A Uighur Father’s Brave Fight
BLOOMINGTON, Ind. — The last time I saw my father was on Feb. 2, 2013. We were at the international airport in Beijing, about to board a flight to America for him to spend a year as a visiting scholar at Indiana University. I was 18, and was coming along for a few weeks to help him settle in.
We had checked in and were waiting as our passports were inspected. The guards closely examined my father’s documents, then typed information into their computers. Suddenly, security agents arrived and pulled us out of the line. We were put into a small room, without food or a bathroom. The security officers forbade my father from boarding the plane, but they let me go. I cried, but my father insisted that I go.
He told me to be strong, and never to cry in front of others. He told me never to let anybody think that I was weak, or that the Uighur people were weak.
I don’t know when, or if, I will see him again.
My father, Ilham Tohti, an economist and writer, is an outspoken advocate for our people, the Uighurs —Turkic Muslims whose home has traditionally been in present-day northwest China. He’d criticized the Chinese government on his website, which has since been shut down. He’d given interviews to Western reporters after disturbances on July 5, 2009, in which scores of people died in ethnic clashes, and thousands of Uighurs were detained, in Xinjiang Province, in China’s northwest.
Since that summer, our family was put under house arrest without explanation, questioned by the authorities, and had phone conversations bugged. When I called my father, I would hear a clicking sound on the line. My father would joke, “Your old Uncle Police is coming.” Twice, I came home from school to an unexpectedly empty house — my family had been forced to leave town for a few days. Last November, while my father and two younger brothers were en route to the airport to meet my grandmother, a security vehicle rammed into their car and an officer threatened to kill my family.
After that, my father told me, “You are still so young now I don’t want you to get involved. But just know that what I am doing is the right thing.”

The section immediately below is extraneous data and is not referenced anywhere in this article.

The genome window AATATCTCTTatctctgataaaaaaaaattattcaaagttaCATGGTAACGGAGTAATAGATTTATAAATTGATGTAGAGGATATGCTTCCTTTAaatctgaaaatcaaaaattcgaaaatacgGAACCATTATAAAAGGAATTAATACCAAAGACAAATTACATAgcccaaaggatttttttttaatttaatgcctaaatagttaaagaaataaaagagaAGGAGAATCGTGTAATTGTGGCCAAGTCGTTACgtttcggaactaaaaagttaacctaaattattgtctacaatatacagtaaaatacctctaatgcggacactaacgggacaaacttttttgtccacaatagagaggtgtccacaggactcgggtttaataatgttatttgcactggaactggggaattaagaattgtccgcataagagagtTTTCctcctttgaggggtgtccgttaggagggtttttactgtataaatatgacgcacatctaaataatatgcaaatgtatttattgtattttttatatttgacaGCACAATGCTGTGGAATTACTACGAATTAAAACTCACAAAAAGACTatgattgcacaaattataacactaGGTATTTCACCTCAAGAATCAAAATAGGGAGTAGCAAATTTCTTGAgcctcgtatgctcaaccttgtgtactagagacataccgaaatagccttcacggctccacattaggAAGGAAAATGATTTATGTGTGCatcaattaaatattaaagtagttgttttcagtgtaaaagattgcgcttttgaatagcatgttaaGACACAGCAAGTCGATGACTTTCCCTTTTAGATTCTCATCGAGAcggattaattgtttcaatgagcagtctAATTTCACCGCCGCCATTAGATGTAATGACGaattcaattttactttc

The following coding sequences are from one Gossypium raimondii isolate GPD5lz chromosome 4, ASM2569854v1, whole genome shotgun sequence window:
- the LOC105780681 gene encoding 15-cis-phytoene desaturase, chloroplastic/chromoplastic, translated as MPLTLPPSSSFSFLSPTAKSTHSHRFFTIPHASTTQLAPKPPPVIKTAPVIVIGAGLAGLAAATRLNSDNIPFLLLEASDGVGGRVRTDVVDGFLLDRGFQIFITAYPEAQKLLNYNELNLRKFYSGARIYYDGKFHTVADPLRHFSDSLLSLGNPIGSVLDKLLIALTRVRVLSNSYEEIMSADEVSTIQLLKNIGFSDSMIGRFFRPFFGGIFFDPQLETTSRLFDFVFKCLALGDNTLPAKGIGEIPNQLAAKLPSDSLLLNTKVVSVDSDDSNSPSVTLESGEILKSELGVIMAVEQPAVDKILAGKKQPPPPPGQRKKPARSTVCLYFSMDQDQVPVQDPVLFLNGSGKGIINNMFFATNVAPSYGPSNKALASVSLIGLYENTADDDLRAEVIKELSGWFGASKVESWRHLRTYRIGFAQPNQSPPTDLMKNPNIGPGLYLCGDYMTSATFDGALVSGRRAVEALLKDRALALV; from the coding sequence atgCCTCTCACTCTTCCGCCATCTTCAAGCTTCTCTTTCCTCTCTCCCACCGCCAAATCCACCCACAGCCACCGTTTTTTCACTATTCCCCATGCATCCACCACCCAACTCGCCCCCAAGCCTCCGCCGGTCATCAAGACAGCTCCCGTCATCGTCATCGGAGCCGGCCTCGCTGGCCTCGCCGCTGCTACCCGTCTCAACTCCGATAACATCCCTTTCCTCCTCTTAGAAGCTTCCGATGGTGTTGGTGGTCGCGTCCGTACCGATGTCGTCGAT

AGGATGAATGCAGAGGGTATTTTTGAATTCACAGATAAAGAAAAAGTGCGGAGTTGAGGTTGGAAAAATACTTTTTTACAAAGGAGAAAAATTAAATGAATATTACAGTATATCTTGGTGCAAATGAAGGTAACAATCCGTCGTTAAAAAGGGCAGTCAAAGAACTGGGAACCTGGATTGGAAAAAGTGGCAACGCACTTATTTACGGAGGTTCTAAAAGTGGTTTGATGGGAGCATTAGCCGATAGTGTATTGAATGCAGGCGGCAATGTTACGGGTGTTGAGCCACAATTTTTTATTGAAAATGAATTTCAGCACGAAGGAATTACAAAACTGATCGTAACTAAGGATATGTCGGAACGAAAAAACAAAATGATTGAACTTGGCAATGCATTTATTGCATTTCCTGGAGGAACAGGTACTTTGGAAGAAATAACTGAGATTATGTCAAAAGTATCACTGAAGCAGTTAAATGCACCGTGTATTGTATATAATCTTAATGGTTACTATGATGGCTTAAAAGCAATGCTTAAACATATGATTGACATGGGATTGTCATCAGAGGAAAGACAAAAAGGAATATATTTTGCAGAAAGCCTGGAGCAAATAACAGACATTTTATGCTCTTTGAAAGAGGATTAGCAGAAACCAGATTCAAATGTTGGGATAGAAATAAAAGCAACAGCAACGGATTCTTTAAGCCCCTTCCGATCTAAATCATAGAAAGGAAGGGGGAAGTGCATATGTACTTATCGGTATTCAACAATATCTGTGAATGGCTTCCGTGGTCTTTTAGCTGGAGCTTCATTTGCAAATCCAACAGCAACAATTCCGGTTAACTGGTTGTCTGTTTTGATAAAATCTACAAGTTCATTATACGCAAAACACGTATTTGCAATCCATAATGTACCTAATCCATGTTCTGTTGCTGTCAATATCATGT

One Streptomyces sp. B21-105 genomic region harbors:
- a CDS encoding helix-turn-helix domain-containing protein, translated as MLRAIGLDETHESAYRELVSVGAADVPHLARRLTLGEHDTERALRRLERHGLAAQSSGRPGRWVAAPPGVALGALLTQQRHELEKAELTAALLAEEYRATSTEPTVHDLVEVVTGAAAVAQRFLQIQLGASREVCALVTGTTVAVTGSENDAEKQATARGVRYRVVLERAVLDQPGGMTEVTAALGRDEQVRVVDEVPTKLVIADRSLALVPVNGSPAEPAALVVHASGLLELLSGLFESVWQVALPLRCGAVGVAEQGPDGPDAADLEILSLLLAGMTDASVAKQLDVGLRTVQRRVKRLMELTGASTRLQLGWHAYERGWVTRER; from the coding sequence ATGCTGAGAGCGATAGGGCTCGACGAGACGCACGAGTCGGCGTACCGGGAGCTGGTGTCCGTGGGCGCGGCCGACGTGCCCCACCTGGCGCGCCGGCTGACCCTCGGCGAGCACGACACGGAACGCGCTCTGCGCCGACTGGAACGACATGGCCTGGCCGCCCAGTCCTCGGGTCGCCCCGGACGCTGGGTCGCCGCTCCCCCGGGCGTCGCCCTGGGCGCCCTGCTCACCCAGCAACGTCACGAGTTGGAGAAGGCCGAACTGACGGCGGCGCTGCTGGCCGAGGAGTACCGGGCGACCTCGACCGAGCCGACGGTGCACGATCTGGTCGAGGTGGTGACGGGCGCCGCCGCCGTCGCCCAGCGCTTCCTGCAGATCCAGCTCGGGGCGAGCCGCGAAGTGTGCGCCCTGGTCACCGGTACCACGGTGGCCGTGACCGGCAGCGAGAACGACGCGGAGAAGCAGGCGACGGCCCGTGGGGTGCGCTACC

Many Uighurs are angry about the large migration of Han Chinese from other parts of China into Xinjiang, and the perceived threat to our traditions, language and culture. A very small number of Uighurs have been linked to violent incidents, most recently, a bombing and knife attack at the train station in Urumqi, the capital of Xinjiang, on Wednesday.
In a visit to Xinjiang last week, China’s president, Xi Jinping, promised “decisive actions” against “terrorist attacks” by separatist groups. But the government has failed to consider the grievances expressed by people like my father — who has never advocated violence and has called only for equality and respect for the Uighur people and all peoples of China.
Three months ago, on Jan. 15, there was a knock on my door in Indiana. A friend of my father’s was outside. He told me that my father had been arrested. From my smartphone, I found out my father was in jail. I was in such shock I forgot to cry.
I couldn’t get in touch with my family for five days. When I did, my stepmother told me that my father had been arrested in front of my brothers, ages 4 and 7. No one would tell her where he was being held. It took more than a month before she received an arrest warrant. It revealed that he had been taken to a detention center in Xinjiang — thousands of miles from our home in Beijing — and charged with “separatism.”
Anyone who knows my father knows this accusation is absurd. My father loves his country, and has never advocated violence. His website published writings in Chinese, Uighur, Tibetan and English, with the aim of helping our Han Chinese neighbors better understand China’s minority nationalities. His aim was understanding, and fairness. He is the sort of person the Chinese government should want to work with, not imprison. If he is guilty of anything, it is of speaking uncomfortable truths.
When I was little, my father would pick me up from school, and we’d sing together on our way home. My brothers can’t sing with my father as I once did. They still have nightmares of watching him being dragged away while police officers tore our home apart. Other kids in the neighborhood won’t play with them anymore. When I call them from America, they ask tearfully if they’ll see me again. I don’t know what to tell them.
I’m not scared. My father is strong, brave and, above all, honest. He protected me for 18 years. Now it is time for me to tell the truth about who he is and what he stands for, and to do my best to protect him while he sits in a jail far from home.